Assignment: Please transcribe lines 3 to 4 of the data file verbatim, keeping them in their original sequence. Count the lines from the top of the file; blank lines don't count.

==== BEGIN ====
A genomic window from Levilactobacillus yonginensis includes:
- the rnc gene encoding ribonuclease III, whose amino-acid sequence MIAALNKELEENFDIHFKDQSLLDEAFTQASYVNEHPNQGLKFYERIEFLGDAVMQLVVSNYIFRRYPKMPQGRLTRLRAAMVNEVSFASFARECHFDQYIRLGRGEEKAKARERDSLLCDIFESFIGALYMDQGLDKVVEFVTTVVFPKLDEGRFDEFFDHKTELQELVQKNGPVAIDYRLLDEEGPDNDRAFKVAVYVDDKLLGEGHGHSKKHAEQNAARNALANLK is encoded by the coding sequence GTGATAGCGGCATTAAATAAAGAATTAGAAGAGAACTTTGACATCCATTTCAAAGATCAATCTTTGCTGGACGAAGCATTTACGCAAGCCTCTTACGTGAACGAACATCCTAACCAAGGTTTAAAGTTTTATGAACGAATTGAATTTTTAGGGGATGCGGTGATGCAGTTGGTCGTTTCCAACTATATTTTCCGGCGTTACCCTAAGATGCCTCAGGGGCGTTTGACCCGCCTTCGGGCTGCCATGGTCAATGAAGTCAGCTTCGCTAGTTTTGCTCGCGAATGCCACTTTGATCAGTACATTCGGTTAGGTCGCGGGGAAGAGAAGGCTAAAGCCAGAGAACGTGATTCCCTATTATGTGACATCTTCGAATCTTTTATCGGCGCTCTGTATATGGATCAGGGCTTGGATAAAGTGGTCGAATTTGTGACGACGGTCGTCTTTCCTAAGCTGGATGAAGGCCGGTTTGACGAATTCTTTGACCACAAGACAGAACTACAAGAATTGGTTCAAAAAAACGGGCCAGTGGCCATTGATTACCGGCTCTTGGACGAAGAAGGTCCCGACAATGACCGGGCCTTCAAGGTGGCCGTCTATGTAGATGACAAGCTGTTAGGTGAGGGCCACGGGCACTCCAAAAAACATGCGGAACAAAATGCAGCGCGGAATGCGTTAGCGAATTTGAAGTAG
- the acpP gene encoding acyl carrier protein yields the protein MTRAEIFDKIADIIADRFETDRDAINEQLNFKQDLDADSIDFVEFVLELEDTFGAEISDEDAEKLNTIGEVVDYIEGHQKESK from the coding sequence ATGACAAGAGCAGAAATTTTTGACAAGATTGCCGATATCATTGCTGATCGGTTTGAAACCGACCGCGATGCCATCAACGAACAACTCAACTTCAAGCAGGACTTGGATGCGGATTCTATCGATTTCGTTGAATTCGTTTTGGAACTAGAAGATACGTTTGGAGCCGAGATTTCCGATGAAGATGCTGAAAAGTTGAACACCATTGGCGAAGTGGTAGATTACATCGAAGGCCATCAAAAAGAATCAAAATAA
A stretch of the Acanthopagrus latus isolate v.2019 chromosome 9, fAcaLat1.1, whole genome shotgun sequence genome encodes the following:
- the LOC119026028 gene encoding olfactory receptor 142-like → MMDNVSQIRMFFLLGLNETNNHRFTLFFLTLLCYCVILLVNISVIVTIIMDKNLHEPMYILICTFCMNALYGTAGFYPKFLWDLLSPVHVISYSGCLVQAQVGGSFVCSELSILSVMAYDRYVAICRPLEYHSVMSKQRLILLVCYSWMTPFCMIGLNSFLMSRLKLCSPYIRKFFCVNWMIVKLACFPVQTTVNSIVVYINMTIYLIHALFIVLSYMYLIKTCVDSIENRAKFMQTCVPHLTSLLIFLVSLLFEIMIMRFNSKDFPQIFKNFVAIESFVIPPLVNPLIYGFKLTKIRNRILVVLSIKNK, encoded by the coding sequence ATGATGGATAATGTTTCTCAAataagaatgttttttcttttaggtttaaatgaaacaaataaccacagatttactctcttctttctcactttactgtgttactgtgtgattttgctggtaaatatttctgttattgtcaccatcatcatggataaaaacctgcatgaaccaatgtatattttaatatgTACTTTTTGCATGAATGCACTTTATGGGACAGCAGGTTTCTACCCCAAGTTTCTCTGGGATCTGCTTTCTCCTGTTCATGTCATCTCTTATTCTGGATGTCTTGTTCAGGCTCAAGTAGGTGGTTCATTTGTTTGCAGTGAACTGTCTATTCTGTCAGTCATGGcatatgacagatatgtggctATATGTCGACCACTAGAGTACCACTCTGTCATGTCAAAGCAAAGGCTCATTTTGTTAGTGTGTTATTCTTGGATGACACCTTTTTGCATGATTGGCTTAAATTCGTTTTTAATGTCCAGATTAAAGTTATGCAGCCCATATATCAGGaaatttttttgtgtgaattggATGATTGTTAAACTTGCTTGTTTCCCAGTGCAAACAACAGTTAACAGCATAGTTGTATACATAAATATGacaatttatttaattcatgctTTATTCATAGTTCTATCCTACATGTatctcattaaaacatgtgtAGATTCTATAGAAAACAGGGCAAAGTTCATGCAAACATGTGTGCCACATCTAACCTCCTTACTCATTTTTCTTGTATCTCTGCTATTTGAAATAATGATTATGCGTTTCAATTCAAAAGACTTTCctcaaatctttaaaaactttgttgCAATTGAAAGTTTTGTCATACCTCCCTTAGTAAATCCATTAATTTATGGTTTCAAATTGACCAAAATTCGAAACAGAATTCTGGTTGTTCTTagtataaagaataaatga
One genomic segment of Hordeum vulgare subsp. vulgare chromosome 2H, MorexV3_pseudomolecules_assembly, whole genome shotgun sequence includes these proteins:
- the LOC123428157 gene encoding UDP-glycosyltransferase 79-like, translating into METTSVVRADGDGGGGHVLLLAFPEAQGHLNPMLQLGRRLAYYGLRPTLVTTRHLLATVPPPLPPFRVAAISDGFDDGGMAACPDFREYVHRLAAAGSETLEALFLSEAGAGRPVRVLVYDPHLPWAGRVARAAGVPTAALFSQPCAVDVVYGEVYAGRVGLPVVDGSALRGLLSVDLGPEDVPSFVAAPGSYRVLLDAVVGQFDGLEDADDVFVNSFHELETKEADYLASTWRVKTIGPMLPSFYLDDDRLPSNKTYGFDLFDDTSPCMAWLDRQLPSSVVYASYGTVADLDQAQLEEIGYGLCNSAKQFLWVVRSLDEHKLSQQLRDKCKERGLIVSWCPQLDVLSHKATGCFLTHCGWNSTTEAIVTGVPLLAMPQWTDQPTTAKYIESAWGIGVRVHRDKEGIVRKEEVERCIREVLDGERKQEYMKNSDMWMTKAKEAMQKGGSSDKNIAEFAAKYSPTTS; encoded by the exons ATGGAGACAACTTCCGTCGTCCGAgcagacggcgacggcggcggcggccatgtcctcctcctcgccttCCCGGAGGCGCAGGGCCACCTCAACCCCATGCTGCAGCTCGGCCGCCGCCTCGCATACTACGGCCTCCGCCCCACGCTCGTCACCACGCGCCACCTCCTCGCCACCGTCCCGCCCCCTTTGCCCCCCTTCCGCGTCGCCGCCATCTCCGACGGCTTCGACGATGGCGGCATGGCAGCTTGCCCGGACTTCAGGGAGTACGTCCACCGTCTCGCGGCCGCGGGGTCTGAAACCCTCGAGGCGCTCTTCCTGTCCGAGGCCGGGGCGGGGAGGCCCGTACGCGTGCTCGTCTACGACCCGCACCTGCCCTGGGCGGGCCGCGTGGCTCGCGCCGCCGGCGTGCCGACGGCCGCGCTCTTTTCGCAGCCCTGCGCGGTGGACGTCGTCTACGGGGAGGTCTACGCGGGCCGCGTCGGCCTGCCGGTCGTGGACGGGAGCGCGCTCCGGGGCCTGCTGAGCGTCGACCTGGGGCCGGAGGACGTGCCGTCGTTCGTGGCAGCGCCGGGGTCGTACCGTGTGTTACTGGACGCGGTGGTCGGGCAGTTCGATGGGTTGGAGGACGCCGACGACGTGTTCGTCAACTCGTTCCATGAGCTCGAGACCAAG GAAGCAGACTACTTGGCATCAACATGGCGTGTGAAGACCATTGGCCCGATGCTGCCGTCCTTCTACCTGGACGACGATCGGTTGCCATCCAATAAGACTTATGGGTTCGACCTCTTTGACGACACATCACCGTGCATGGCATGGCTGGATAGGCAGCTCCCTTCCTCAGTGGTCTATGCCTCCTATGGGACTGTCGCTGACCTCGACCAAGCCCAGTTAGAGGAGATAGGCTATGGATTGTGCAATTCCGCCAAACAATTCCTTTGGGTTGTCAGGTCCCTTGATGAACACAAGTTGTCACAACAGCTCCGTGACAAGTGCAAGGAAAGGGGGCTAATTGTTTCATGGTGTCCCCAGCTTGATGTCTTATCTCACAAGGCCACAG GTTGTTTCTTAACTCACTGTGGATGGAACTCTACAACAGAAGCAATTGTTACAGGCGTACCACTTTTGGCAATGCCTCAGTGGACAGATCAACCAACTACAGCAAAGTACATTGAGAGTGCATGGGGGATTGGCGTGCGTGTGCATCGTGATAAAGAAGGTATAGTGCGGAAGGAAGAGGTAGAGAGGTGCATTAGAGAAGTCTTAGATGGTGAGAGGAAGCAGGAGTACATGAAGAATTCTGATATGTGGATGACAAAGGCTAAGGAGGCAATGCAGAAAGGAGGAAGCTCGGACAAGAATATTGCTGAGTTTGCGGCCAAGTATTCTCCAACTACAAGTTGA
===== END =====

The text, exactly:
- the acpP gene encoding acyl carrier protein yields the protein MTRAEIFDKIADIIADRFETDRDAINEQLNFKQDLDADSIDFVEFVLELEDTFGAEISDEDAEKLNTIGEVVDYIEGHQKESK from the coding sequence ATGACAAGAGCAGAAATTTTTGACAAGATTGCCGATATCATTGCTGATCGGTTTGAAACCGACCGCGATGCCATCAACGAACAACTCAACTTCAAGCAGGACTTGGATGCGGATTCTATCGATTTCGTTGAATTCGTTTTGGAACTAGAAGATACGTTTGGAGCCGAGATTTCCGATGAAGATGCTGAAAAGTTGAACACCATTGGCGAAGTGGTAGATTACATCGAAGGCCATCAAAAAGAATCAAAATAA
A stretch of the Acanthopagrus latus isolate v.2019 chromosome 9, fAcaLat1.1, whole genome shotgun sequence genome encodes the following: